The Contested Terrain of Islamophobia: Performances of Anti-Muslim Hatred and Muslims’ Experiences As Bodies ‘out of Place’

Tuesday, 17 July 2018: 08:30
Oral Presentation
Madeline-Sophie ABBAS, University of Manchester, United Kingdom, United Kingdom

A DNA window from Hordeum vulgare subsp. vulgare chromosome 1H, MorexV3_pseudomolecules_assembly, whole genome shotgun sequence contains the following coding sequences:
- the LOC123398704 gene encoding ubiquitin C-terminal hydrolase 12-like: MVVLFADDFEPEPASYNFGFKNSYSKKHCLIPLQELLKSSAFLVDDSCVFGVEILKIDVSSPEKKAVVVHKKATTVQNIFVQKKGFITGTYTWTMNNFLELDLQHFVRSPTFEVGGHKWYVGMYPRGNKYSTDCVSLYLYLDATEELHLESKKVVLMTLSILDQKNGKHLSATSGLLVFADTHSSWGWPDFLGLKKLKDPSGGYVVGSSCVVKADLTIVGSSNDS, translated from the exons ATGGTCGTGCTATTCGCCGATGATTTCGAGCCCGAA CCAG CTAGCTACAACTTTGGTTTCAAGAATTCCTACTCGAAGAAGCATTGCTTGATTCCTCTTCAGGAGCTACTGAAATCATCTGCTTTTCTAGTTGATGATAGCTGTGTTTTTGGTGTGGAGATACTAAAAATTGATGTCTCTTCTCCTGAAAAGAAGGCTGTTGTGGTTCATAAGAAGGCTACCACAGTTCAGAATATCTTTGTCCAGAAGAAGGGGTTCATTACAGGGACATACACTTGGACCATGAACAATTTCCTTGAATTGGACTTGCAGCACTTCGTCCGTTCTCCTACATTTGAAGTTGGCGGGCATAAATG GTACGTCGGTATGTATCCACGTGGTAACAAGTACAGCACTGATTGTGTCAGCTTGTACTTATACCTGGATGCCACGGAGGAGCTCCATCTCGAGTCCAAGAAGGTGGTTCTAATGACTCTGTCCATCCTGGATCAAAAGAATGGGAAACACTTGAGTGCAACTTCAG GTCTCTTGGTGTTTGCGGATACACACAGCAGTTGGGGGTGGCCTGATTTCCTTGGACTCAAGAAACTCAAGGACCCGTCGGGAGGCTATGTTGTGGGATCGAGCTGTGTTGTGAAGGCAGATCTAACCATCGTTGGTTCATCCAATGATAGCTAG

The shift in focus from ‘race’ to religion requires attention to discontinuities and continuities in Muslims’ experiences of hostility that requires a nuanced understanding of Islamophobia that is attentive to intersections of ‘race,’ religion, gender and age. Drawing from research conducted in Bradford and Leeds in the UK with British Muslims, this paper explores how stereotypes of the ‘dangerous Muslim male’ and what I term the ‘imperil/led Muslim’ woman that is increasingly featured as both subject and object of terror, legitimates anti-Muslim hatred, which re-works everyday spaces as spaces of insecurity. I show that Muslims’ association with terror post-9/11 creates conditions in which they are terrorised within everyday spaces by the white non-Muslim nationalist who takes up the position of ‘protector’ of the nation and its values. The paper thus challenges stereotypes of Muslims as hostile subjects by explicating their experiences of terror involved in the management of national space symbolically, materially, and affectively through interrogation, spitting, and ripping off the veil. In particular, I show that the treatment of Muslims as objects of disgust to be expunged from national space emanates not from fear, but functions as a strategy of dominance that is connected to power relations which separate subjects from those not quite subjects. These exclusionary practices are significant for understanding the contested terrain in which Islamophobia operates. Whilst providing a language for Muslims to articulate the particular terrors they face qua Muslims, representations of Muslims as a threat to the nation work to entrench Islamophobia within the national consciousness.